All images are courtesy of AMAR Foundation
All images are courtesy of AMAR Foundation
Dawr Gaddidī yā nafs ḥaẓẓik (2)
The Arab Music Archiving and Research foundation (AMAR), in collaboration with the Sharjah Art Foundation (SAF), presents Sama‘ .
Sama‘ discusses our musical heritage through comparison and analysis…
A concept by Mustafa Said.
Welcome to a new episode of Sama‘.
Today, we will resume our detailed analysis of dawr Gaddidī yā nafs ḥaẓẓik.
We ended our previous episode with Gramophone’s full recording of the dawr performed by Sheikh Al-Manyalāwī.
How did time affect the dawr?
Sheikh Yūsuf al-Manyalāwī and ‘Abd al-Ḥayy Ḥilmī in particular performed something resembling the shūrī relatively to the ornamentation in the dawr’s madhhab. With the passing of time, this modulation to the shūrī became an accomplished fact in ‘Abd al-Ḥayy Ḥilmī’s performance to such a point that when the band interpreted the madhhab after he finished singing, they performed this shūrī modulation in perfect unison, as if it had become the original maqām of the dawr and had been decided by the composer.
Let us listen to Baidaphon’s later recording of the dawr’s madhhab performed by ‘Abd al-Ḥayy Ḥilmī whose singing is approximately one semitone less than in the previous recordings and slower.
Let us hear this in the madhhab… We will see later what else he did…
We have noted the united/harmonious performance of the shūrī modulation by the ‘ūd, the qānūn, and the kamanja. The live performance had clearly imposed this adjustment at the end of the dawr’s madhhab.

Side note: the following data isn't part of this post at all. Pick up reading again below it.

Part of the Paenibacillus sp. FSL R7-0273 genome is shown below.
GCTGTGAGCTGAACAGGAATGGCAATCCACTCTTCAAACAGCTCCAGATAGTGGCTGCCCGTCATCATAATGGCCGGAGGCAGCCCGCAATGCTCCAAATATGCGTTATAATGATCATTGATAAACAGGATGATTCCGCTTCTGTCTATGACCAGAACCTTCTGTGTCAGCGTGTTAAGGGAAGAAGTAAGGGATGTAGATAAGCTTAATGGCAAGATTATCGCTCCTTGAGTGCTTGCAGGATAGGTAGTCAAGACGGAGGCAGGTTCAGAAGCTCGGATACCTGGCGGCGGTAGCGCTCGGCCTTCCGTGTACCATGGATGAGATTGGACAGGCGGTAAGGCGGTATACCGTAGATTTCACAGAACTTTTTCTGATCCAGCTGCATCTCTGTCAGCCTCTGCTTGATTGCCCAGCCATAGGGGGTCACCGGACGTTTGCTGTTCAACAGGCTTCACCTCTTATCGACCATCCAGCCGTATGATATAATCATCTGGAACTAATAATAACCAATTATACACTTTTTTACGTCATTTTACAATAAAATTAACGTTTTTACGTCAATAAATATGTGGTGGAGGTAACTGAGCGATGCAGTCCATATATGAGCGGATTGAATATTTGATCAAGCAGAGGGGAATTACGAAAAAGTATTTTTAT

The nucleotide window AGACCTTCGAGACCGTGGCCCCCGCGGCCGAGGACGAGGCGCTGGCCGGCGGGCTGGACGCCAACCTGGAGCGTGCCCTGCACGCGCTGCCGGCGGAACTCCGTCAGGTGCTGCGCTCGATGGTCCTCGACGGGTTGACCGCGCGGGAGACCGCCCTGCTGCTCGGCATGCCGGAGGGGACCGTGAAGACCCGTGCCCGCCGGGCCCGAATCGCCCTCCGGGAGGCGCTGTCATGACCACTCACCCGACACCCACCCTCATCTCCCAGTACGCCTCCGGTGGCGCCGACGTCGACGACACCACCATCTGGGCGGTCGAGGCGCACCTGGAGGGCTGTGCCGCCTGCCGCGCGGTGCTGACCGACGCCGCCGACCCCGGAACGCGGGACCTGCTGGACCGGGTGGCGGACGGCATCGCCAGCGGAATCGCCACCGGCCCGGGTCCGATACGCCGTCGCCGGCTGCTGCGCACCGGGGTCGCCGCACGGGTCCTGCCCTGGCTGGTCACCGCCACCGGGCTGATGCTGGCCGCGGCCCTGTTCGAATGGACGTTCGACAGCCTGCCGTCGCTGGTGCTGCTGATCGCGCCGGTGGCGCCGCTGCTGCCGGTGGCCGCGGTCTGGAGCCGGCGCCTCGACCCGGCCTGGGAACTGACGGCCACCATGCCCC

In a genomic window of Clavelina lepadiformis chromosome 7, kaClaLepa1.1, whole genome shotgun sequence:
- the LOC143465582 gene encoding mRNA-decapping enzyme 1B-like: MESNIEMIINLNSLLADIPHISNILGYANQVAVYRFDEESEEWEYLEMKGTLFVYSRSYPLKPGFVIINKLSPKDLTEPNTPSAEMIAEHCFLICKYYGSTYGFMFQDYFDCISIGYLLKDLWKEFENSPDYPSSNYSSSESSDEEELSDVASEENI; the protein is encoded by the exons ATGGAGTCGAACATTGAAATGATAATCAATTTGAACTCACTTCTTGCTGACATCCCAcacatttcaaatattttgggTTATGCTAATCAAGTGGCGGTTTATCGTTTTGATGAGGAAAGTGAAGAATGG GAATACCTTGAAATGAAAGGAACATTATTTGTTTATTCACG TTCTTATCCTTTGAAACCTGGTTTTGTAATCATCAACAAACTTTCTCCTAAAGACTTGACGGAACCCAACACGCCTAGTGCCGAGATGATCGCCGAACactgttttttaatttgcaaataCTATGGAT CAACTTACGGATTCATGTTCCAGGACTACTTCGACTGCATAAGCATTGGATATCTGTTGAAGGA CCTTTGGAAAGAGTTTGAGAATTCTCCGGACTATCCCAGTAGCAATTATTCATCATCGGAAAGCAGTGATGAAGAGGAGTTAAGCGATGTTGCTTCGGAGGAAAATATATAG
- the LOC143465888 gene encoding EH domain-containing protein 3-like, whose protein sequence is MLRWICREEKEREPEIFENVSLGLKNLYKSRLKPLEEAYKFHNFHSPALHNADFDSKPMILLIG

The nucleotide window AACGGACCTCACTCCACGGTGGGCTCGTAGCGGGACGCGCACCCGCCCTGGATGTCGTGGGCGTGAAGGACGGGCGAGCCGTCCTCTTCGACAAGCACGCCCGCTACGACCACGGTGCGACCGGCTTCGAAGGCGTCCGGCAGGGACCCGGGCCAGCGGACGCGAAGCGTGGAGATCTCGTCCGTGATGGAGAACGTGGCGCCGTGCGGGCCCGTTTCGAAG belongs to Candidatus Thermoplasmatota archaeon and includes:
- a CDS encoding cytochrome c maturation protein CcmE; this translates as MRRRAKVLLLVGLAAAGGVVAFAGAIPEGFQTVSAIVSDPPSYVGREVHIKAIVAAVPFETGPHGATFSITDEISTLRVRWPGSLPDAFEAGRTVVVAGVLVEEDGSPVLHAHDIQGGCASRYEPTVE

In this same Baidaphon recording, ‘Abd al-Ḥayy tried to perform, at fī al-gharām, a new henk different from the one he ordinarily performed, such as in both the Odeon and the Zonophone records, but soon returned to his ordinary old henk el-gharām, el-gharām recorded by Odeon and by Zonophone and that we heard in the previous episode.
Let us listen to this attempt as it may give us an idea of how these people performed live…
Throughout this episode, I will try to find, in live performances, indications of how they sang these lyrics in concerts.
20 or 22 years later, at the March 1932 Congress of Arab Music or Congress of Oriental Music held in Cairo’s Arab Music Institute — in the old building —, many discs were recorded of, among others, ‘Azīz ‘Uthmān who recorded dawr Gaddidī yā nafs ḥaẓẓik with Muṣṭafa Riḍā… In fact, we can hear the presenter introducing them as 'Muṣṭafa Bēk Riḍā and ‘Azīz Afandī ‘Uthmān'.
Let us listen to the whole recording from start to finish, and we will later compare it to our other recording of ‘Azīz ‘Uthmān.
The recording of ‘Azīz ‘Uthmān started with very short layālī in a muḥayyar display followed by a new dawr no one else had ever sang, and that is as follows:
Yā salām min rimsh ‘ēnak El-gibīn wayyā el-ḥawāgib